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Advert for coronavirus 'destroying' air 'purifier' exterminated by UK watchdog
If only it were that easy
The UK’s advertising watchdog has given a socially distanced, liberally hand-sanitised slap to a firm marketing a gizmo it claimed could clear the air of the coronavirus that causes the COVID-19 respiratory disease.
The online ad for the Go-Vi Eradicator 19 claimed to zap both airborne and surface nasties in a split second – which if true, should not be sniffed at. Snag is, someone at the Advertising Standards Authority (ASA) did.
The regulator took a close mask-wearing look at the manufacturer's claim that it was “proven to destroy Coronavirus cells” and wanted to know more about this “air purification system” that, it was claimed, had been tested by independent laboratories.
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The ASA was not convinced by supporting evidence that the testing had been performed by boffins in France. Faced with so many doubts the ASA decided to question whether the claim that the product could destroy coronavirus cells was "misleading" and whether it "could be substantiated."
Given the opportunity to make its case, Go-Vi Ltd claimed its product “was effective at destroying Covid-19” and that it had been “tested by independent laboratories and was proven to be effective against the H5N1 virus and coronavirus”.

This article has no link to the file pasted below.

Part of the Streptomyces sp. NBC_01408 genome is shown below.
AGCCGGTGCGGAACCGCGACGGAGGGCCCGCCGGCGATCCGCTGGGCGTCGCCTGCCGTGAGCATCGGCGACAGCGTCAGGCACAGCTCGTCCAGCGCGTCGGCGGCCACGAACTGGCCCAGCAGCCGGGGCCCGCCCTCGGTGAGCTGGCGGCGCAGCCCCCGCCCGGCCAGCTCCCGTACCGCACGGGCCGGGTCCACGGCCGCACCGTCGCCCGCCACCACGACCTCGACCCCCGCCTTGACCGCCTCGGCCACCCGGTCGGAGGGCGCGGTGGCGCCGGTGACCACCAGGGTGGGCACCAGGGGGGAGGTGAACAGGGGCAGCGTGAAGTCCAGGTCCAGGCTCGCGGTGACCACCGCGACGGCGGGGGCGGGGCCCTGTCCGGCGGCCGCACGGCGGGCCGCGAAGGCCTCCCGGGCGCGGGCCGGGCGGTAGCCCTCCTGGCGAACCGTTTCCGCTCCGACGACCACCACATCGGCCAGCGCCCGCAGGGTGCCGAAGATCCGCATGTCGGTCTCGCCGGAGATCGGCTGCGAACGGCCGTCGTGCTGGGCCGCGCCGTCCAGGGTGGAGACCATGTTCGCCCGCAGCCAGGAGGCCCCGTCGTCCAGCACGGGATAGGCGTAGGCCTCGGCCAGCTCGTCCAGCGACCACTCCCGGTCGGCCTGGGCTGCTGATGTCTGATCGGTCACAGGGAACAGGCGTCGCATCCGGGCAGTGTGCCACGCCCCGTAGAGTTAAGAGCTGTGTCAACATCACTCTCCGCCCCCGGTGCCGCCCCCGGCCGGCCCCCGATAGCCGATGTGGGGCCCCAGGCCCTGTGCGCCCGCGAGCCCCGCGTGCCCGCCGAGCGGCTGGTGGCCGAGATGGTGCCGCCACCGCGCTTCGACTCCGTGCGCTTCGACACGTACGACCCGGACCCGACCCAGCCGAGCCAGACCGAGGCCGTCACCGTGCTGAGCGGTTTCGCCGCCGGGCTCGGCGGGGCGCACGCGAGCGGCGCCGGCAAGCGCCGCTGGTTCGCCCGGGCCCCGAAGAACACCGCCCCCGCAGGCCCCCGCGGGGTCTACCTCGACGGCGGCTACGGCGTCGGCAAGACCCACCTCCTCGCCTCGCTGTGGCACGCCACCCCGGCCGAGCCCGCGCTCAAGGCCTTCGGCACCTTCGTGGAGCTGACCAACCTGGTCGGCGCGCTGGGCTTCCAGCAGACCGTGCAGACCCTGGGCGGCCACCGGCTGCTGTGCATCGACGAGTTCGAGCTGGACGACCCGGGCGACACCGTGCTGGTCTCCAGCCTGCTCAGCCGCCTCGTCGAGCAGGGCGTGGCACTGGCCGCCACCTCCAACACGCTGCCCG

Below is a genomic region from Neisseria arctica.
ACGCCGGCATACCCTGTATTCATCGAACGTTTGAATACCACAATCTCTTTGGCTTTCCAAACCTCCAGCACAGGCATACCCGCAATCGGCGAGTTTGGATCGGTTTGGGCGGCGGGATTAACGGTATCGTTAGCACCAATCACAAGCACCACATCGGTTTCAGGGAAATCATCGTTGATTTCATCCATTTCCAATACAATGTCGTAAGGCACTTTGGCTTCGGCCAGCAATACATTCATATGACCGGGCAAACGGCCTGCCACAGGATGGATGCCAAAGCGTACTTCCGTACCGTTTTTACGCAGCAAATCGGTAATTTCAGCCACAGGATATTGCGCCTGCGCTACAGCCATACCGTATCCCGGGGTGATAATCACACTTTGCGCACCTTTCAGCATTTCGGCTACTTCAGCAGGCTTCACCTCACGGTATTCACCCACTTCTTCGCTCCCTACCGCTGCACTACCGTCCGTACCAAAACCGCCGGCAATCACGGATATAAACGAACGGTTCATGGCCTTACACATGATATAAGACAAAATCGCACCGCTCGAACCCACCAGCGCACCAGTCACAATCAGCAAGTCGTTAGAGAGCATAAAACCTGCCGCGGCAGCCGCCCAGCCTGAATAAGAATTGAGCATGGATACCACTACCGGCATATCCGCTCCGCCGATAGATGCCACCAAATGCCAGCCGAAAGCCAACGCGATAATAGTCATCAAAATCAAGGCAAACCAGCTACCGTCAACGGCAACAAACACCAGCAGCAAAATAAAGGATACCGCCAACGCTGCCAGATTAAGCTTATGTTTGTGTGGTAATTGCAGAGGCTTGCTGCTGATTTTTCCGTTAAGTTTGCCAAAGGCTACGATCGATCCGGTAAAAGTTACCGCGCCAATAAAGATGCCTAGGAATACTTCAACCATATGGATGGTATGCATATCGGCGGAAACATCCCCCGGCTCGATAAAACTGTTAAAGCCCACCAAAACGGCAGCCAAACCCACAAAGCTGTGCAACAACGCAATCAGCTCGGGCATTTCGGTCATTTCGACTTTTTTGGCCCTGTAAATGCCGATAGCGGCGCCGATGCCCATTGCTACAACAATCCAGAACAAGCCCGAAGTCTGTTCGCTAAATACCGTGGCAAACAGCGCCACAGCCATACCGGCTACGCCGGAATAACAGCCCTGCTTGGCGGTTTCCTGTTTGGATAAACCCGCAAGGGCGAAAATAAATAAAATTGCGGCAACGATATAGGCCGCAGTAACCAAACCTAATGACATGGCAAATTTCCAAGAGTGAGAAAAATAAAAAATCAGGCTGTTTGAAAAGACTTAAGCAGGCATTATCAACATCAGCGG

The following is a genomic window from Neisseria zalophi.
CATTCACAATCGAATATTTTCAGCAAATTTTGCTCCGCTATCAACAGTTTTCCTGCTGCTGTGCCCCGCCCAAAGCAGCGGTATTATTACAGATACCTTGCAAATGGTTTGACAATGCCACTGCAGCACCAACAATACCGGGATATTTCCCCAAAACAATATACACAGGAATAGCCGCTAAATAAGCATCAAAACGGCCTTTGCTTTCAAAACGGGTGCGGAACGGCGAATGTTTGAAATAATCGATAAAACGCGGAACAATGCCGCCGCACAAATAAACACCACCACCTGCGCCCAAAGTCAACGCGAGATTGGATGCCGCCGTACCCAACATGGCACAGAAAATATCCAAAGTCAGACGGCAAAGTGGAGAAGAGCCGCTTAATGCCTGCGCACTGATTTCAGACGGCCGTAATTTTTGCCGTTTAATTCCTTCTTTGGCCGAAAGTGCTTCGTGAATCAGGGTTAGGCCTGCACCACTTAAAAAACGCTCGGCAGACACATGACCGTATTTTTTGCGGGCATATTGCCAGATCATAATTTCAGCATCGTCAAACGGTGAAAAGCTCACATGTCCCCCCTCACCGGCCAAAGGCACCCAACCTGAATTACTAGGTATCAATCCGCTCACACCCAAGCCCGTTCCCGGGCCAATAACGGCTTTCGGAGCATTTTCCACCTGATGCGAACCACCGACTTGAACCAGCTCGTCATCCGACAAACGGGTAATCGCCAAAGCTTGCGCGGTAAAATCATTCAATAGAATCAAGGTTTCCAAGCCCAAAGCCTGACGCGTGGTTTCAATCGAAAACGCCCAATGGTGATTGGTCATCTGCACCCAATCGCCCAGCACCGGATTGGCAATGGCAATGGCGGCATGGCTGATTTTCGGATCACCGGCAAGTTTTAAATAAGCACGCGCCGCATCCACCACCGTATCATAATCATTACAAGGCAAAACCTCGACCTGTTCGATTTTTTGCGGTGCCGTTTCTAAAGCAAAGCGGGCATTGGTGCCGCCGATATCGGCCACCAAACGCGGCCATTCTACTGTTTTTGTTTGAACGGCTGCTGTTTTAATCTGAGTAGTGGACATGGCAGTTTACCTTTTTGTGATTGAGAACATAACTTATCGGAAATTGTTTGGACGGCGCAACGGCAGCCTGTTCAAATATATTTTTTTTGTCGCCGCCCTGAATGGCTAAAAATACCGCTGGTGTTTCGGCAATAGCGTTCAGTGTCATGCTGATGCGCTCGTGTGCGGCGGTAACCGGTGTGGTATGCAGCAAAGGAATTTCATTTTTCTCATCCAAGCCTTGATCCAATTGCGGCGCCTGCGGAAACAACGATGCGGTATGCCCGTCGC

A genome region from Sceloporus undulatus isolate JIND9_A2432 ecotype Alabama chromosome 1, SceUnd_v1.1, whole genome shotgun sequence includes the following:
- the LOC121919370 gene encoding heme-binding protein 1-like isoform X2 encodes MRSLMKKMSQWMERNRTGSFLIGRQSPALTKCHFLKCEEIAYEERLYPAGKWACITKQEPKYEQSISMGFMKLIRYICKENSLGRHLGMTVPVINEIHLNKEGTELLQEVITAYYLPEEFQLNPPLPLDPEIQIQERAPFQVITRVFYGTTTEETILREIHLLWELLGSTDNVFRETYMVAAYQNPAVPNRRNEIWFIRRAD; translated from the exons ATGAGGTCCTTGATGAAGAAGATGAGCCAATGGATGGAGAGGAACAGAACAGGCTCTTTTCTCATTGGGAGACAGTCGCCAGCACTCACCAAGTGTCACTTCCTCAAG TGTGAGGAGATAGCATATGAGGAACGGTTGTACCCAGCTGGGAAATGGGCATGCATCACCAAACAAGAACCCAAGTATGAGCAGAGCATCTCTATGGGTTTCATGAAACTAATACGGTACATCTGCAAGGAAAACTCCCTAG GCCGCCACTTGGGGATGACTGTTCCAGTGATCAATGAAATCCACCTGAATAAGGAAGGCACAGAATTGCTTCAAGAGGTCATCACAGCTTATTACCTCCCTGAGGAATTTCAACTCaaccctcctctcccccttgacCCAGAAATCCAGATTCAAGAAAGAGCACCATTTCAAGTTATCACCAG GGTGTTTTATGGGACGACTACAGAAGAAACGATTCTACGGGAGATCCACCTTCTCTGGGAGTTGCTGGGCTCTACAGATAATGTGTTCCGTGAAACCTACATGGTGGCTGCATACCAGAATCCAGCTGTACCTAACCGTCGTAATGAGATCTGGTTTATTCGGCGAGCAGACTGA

They supported their claim insisting the tests has been undertaken by a “laboratory in Florida which was accredited by the US Centers for Disease Control, the US Environmental Protection Agency, the US Department of Agriculture, and Florida’s Department of Health”.
Still not content with their defence, the ASA told Go-Vi Ltd not to repeat their ad for the Go-Vi Eradicator 19 again. Or else. And they meant it. The threat seems to have worked. Go-Vi Ltd is "no longer promoting the product" and "their website was no longer live as a result of a change in their business model," said the ASA.
That website's URL? www.protect-nhs.co.uk (now a Shopify placeholder). Ahem.
The ASA has received an infestation of complaints about Covid-related ads in the last year or so.
The watchdog snarled at this one - a Glastonbury hippy shop Hemp in Avalon rapped for spouting "pandemic'" pseudoscience.
The ASA also took a dim view that taxis were a bubble-friendly way of getting around. ®